Spring brings forth many new possibilities. The start of a new season seems to fill the chilly air with promise. Spring for me means the Japanese cherry blossoms have come to bloom. I enjoy these exquisite tiny flowers for the brief time they reveal themselves to the world, as it reminds me of how fleeting such moments of beauty often are.
It’s around this time that I also receive my annual Passover invitation to attend one of my oldest friend’s family Seder. Like the cherry blossoms, this yearly tradition lasts but a few hours. Savouring this tradition is the highlight of my spring awakening.
The Passover tradition honors the Exodus, the liberation of the Jews from slavery in Egypt during the time of Moses. The spring celebration is also used to reflect upon Jewish oppression throughout history. Many families recognize modern day issues of slavery and suffrage during Passover. A series of prayers are said, matzah is shared and wine glasses are held high. These gestures of liberty and rejoice are matched by the physical reminders of the Passover tradition –the items on the seder plate.
Now, I do not claim to be an expert on this tradition, but the items on the Seder plate I have come to know quite well.
Most commonly found on the Seder plate are foods like, parsley, a lamb shank, a roasted egg, sweet and bitter pastes, and sometimes an orange. Each items acts as a symbol or a metaphor for the suffering endured by the Jews who escaped from Egypt.
This is the story behind the orange.
One day a Jewish woman went to Synagogue to say the prayers for her deceased father. Because she was raised orthodox, her family followed the rules that prohibited women from speaking these prayers in their place of worship during this grieving period.
The Rabbi of this synagogue told the woman she had no place there, and she responded with rebellion. “Why can’t my place be in the synagogue?”
“Because you have as much a place here as an orange does on a Seder plate” the Rabbi responded.
This prompted the woman to begin placing an orange on her family’s Seder plate every year from that point forward to remind all at the table that women do, in fact, have a place in the synagogue at all the same times men do.
This is the story my friend’s mum tells every year. Since I was a teenager, I would take great pride in celebrating her choice to put an orange on the Seder plate. Her decision was brave, and hopeful that any barriers of oppression could be broken with a peaceful act of disobedience.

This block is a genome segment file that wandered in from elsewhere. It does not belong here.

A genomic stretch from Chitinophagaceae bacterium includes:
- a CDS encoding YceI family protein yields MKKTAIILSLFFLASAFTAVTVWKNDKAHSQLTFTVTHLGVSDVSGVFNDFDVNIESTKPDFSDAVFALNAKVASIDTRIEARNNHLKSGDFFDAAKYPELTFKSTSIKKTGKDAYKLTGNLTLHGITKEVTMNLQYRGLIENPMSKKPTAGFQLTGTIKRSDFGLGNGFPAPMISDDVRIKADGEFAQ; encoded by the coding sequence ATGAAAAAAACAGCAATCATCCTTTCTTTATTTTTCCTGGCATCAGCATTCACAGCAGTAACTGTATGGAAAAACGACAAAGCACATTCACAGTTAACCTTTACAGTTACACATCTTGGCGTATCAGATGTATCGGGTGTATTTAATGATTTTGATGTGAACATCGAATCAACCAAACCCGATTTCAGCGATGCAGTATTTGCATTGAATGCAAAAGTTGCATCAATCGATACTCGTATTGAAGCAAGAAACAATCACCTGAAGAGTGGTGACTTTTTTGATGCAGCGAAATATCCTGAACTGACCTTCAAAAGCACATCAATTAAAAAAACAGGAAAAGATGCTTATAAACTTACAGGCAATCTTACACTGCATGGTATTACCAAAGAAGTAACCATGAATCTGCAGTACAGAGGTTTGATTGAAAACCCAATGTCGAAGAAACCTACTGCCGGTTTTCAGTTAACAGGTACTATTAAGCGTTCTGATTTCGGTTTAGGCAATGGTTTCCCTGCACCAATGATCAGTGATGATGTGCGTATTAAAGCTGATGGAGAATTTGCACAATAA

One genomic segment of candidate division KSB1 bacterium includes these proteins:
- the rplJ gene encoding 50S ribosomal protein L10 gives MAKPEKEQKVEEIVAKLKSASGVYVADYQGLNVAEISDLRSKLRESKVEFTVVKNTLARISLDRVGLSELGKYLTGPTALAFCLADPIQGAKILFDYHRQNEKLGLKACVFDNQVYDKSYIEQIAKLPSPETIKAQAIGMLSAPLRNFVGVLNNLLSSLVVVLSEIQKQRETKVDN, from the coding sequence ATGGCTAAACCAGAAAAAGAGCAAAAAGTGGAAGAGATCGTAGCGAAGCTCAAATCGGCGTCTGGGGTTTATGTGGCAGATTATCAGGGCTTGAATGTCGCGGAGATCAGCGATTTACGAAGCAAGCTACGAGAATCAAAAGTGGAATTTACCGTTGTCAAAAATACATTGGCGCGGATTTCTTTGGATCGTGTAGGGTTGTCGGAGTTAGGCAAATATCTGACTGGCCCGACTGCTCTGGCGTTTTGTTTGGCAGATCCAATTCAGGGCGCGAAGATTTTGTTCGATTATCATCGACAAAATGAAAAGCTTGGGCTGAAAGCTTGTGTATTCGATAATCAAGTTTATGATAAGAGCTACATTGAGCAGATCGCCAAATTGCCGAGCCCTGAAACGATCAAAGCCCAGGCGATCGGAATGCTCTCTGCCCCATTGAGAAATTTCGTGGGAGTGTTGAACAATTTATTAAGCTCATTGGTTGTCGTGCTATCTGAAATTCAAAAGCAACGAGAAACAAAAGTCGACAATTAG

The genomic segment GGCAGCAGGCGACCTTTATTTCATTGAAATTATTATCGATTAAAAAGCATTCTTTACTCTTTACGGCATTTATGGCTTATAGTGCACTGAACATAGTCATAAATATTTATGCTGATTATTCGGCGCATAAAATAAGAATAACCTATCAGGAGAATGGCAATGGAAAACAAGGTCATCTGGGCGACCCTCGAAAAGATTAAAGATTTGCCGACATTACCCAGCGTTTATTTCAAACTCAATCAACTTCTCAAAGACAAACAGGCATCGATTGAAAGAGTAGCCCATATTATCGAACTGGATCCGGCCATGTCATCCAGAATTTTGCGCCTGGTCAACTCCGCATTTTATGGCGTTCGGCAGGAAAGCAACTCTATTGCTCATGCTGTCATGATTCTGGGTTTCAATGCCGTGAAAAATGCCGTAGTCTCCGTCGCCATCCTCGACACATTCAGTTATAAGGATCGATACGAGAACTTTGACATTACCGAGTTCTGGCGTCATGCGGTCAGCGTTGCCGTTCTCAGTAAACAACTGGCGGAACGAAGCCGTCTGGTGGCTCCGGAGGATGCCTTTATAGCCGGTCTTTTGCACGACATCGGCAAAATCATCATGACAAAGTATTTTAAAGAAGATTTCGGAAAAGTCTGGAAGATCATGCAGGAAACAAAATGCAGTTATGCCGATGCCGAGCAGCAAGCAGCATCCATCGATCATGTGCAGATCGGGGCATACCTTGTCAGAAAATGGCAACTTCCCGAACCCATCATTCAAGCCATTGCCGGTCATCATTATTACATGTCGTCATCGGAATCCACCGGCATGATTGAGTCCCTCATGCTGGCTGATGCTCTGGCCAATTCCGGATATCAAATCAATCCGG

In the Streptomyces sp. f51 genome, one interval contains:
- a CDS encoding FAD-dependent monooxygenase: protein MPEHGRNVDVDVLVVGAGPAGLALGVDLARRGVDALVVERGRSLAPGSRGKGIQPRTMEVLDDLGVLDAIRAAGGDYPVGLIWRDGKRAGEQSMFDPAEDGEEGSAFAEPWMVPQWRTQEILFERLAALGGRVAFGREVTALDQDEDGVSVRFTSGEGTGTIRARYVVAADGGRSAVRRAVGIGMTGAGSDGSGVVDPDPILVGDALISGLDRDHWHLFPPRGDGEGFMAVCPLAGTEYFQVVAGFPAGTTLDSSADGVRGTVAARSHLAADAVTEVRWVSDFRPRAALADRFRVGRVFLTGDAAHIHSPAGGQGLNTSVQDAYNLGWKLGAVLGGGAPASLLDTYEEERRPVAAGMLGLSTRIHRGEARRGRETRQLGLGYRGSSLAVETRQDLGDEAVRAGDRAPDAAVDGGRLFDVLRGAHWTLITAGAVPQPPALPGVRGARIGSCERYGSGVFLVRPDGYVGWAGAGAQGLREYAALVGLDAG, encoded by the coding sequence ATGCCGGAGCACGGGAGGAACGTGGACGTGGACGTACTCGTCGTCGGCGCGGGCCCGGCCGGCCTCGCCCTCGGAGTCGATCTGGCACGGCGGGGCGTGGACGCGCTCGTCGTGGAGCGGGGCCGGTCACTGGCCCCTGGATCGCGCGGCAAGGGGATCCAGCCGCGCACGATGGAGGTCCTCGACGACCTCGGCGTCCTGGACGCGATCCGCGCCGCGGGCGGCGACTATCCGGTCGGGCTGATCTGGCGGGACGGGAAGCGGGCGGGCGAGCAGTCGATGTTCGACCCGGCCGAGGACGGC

The orange can also symbolize the struggles of LGBT communities in some traditional, more orthodox Jewish communities.
Dr. Susannah Heschel was lecturing at a university in the States when she heard the powerful story of a young woman who asked her Rabbi what room there is for a lesbian in Judaism. The Rabbi responded, “ There’s as much room for a lesbian in Judaism as there is for a crust of bread on the Seder plate.”
Jews are prohibited from eating leavened bread during the time of Passover to respect the plight of Jewish slaves who did not have time to leaven their bread before their escape from Egypt. So this comment implied a sacrilegious undertone. It would be disrespectful to put bread on the plate during Passover. Was the Rabbi implying that being a lesbian and practicing Judaism would also be disrespectful?
Dr. Heschel was so moved by this question she wanted to symbolize this story of oppression with a respectful item.
She arrived at the orange, a bright and shiny fruit, segmented and seedy. For her, the orange symbolized the fruitfulness for all Jews when members of the LGBT community are active members of Jewish life. This metaphor to have the courage to stand out amidst great barriers of oppression grew to encompass all people who are marginalized.
Whatever story you choose to live by, the metaphor remains the same. The orange is the symbol of solidarity for all those who chose to be bold, to have the courage to speak out against an injustice. It is the story of welcoming change. Thus it is only fitting we celebrate the courage of the orange while the seasons change.
This spring, I implore you to be bold; to be an orange amongst a crowd of apples. Spit out the seeds of ignorance, of stagnant thinking and share your unique segments with our diverse communities to enjoy in solidarity.